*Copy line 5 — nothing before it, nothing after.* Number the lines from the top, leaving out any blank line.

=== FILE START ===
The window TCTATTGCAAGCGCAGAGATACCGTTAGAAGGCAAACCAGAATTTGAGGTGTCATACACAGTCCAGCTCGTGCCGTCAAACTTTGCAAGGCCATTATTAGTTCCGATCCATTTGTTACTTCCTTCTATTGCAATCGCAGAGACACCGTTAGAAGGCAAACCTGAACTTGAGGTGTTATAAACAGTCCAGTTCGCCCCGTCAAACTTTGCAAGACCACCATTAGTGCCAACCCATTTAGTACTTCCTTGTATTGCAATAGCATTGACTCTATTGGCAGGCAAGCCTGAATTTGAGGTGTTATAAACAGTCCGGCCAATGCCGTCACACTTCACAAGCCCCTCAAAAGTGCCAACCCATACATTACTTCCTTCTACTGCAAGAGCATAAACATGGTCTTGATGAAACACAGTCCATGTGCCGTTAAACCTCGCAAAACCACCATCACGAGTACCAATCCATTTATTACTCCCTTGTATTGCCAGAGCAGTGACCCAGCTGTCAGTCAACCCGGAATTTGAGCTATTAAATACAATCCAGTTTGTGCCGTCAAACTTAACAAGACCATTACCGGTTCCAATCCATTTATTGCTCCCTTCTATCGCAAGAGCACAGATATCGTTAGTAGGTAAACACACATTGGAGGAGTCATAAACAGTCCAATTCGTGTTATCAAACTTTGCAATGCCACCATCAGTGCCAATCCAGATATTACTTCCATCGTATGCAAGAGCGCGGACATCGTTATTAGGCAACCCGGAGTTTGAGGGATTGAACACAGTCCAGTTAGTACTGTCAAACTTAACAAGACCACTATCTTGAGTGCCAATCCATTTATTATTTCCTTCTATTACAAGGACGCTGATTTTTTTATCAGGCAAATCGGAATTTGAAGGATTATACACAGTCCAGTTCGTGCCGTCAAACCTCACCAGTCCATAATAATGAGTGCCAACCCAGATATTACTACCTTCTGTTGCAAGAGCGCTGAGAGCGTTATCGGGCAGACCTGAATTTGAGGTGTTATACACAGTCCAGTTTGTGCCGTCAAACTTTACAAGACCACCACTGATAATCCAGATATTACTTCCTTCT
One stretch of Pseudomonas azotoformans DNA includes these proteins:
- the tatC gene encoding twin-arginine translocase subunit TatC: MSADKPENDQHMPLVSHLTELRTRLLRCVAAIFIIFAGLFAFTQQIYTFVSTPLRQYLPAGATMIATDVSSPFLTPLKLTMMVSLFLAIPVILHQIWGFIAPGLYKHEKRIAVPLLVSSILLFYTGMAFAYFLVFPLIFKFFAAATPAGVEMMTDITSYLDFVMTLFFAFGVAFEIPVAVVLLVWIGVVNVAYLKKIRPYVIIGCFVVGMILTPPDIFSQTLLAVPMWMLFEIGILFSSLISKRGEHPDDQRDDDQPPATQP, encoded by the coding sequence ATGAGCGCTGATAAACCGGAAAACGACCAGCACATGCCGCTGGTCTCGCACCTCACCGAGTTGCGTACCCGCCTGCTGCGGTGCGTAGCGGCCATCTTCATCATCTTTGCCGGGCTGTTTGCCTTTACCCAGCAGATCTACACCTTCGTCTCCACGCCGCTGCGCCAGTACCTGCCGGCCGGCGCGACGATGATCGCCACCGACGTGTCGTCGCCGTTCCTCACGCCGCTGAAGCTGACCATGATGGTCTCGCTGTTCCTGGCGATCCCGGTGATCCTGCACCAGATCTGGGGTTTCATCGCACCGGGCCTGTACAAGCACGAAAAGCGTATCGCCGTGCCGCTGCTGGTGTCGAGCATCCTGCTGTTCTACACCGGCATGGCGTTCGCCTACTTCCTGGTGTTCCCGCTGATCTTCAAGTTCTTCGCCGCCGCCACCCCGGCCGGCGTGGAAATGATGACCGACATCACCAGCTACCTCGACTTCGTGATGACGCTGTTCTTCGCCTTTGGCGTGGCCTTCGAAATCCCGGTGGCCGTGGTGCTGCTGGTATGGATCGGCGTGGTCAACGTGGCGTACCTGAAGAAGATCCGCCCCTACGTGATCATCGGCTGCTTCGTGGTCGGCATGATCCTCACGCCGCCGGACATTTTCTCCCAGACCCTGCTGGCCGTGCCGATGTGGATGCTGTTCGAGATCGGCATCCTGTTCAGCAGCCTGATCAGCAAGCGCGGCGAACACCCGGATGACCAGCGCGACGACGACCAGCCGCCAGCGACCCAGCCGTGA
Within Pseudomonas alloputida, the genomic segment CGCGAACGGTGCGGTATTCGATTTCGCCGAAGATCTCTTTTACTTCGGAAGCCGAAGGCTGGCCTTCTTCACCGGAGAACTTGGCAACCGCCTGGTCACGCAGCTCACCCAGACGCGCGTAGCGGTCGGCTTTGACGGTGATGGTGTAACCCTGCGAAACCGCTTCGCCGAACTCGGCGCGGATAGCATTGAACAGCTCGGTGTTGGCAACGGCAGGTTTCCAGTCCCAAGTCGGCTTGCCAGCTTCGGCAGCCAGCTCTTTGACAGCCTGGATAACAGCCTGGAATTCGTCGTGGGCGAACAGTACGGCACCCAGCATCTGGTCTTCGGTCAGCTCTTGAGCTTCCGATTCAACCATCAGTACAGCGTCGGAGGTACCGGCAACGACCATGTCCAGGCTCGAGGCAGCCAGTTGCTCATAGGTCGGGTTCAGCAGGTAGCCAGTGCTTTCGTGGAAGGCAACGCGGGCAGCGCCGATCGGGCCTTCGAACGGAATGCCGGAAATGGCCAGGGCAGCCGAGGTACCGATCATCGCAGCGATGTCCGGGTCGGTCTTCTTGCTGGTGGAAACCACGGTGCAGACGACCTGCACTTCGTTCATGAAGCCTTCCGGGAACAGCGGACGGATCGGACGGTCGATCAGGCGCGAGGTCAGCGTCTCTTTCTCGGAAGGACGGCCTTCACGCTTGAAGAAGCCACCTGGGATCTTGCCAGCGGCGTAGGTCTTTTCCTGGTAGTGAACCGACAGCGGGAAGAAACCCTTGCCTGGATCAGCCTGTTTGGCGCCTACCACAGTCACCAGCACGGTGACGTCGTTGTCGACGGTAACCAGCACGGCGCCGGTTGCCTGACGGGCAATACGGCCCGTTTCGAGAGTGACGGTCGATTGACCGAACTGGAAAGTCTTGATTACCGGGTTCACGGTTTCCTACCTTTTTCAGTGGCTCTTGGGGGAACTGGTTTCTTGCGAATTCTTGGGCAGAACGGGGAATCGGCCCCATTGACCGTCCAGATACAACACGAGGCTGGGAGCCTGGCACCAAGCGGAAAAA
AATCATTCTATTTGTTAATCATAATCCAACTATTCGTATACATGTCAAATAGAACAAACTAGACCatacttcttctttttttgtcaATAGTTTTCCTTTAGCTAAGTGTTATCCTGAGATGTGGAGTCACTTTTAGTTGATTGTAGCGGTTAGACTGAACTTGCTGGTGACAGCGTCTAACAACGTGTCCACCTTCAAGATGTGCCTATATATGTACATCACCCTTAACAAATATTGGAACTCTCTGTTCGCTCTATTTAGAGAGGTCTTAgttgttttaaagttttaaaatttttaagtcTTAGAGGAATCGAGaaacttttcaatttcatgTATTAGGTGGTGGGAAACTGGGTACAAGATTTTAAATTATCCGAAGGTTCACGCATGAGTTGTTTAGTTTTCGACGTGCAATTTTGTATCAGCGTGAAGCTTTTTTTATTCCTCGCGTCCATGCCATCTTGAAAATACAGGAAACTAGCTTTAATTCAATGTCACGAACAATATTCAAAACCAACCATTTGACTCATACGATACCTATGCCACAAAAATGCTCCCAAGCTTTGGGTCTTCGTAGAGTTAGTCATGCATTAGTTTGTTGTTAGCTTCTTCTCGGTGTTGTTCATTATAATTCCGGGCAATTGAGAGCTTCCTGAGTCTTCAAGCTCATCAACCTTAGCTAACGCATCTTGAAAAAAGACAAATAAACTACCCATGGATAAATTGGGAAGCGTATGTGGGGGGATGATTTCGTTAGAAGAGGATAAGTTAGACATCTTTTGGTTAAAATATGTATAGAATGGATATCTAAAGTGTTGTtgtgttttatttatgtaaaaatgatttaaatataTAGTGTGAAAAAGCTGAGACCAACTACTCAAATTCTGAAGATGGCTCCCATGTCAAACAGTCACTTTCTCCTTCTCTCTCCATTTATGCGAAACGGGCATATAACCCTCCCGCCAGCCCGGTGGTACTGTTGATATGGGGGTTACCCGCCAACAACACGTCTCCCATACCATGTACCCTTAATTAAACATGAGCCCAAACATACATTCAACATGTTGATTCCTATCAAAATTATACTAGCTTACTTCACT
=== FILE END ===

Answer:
AATCATTCTATTTGTTAATCATAATCCAACTATTCGTATACATGTCAAATAGAACAAACTAGACCatacttcttctttttttgtcaATAGTTTTCCTTTAGCTAAGTGTTATCCTGAGATGTGGAGTCACTTTTAGTTGATTGTAGCGGTTAGACTGAACTTGCTGGTGACAGCGTCTAACAACGTGTCCACCTTCAAGATGTGCCTATATATGTACATCACCCTTAACAAATATTGGAACTCTCTGTTCGCTCTATTTAGAGAGGTCTTAgttgttttaaagttttaaaatttttaagtcTTAGAGGAATCGAGaaacttttcaatttcatgTATTAGGTGGTGGGAAACTGGGTACAAGATTTTAAATTATCCGAAGGTTCACGCATGAGTTGTTTAGTTTTCGACGTGCAATTTTGTATCAGCGTGAAGCTTTTTTTATTCCTCGCGTCCATGCCATCTTGAAAATACAGGAAACTAGCTTTAATTCAATGTCACGAACAATATTCAAAACCAACCATTTGACTCATACGATACCTATGCCACAAAAATGCTCCCAAGCTTTGGGTCTTCGTAGAGTTAGTCATGCATTAGTTTGTTGTTAGCTTCTTCTCGGTGTTGTTCATTATAATTCCGGGCAATTGAGAGCTTCCTGAGTCTTCAAGCTCATCAACCTTAGCTAACGCATCTTGAAAAAAGACAAATAAACTACCCATGGATAAATTGGGAAGCGTATGTGGGGGGATGATTTCGTTAGAAGAGGATAAGTTAGACATCTTTTGGTTAAAATATGTATAGAATGGATATCTAAAGTGTTGTtgtgttttatttatgtaaaaatgatttaaatataTAGTGTGAAAAAGCTGAGACCAACTACTCAAATTCTGAAGATGGCTCCCATGTCAAACAGTCACTTTCTCCTTCTCTCTCCATTTATGCGAAACGGGCATATAACCCTCCCGCCAGCCCGGTGGTACTGTTGATATGGGGGTTACCCGCCAACAACACGTCTCCCATACCATGTACCCTTAATTAAACATGAGCCCAAACATACATTCAACATGTTGATTCCTATCAAAATTATACTAGCTTACTTCACT